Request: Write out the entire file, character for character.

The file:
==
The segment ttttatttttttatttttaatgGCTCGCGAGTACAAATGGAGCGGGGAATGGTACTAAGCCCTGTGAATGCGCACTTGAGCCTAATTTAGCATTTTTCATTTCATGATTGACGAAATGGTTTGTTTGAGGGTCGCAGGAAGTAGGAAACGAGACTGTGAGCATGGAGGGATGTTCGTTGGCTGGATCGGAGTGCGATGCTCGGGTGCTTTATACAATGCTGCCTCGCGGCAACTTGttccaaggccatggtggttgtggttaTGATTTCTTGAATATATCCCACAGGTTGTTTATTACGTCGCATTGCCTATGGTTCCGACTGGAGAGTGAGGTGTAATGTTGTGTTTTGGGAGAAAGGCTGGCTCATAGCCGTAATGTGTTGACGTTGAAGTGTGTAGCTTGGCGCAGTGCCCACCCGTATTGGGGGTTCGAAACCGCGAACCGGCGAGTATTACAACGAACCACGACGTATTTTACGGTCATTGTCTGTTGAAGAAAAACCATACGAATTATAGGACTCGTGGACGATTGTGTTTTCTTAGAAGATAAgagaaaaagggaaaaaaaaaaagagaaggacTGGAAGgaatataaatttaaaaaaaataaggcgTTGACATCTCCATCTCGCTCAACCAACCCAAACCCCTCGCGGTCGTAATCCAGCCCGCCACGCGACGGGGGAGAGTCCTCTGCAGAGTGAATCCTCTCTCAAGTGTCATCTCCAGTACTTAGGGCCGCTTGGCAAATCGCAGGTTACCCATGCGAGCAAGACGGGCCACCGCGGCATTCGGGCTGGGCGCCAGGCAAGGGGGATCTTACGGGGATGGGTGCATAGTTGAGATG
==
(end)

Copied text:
The segment ttttatttttttatttttaatgGCTCGCGAGTACAAATGGAGCGGGGAATGGTACTAAGCCCTGTGAATGCGCACTTGAGCCTAATTTAGCATTTTTCATTTCATGATTGACGAAATGGTTTGTTTGAGGGTCGCAGGAAGTAGGAAACGAGACTGTGAGCATGGAGGGATGTTCGTTGGCTGGATCGGAGTGCGATGCTCGGGTGCTTTATACAATGCTGCCTCGCGGCAACTTGttccaaggccatggtggttgtggttaTGATTTCTTGAATATATCCCACAGGTTGTTTATTACGTCGCATTGCCTATGGTTCCGACTGGAGAGTGAGGTGTAATGTTGTGTTTTGGGAGAAAGGCTGGCTCATAGCCGTAATGTGTTGACGTTGAAGTGTGTAGCTTGGCGCAGTGCCCACCCGTATTGGGGGTTCGAAACCGCGAACCGGCGAGTATTACAACGAACCACGACGTATTTTACGGTCATTGTCTGTTGAAGAAAAACCATACGAATTATAGGACTCGTGGACGATTGTGTTTTCTTAGAAGATAAgagaaaaagggaaaaaaaaaaagagaaggacTGGAAGgaatataaatttaaaaaaaataaggcgTTGACATCTCCATCTCGCTCAACCAACCCAAACCCCTCGCGGTCGTAATCCAGCCCGCCACGCGACGGGGGAGAGTCCTCTGCAGAGTGAATCCTCTCTCAAGTGTCATCTCCAGTACTTAGGGCCGCTTGGCAAATCGCAGGTTACCCATGCGAGCAAGACGGGCCACCGCGGCATTCGGGCTGGGCGCCAGGCAAGGGGGATCTTACGGGGATGGGTGCATAGTTGAGATG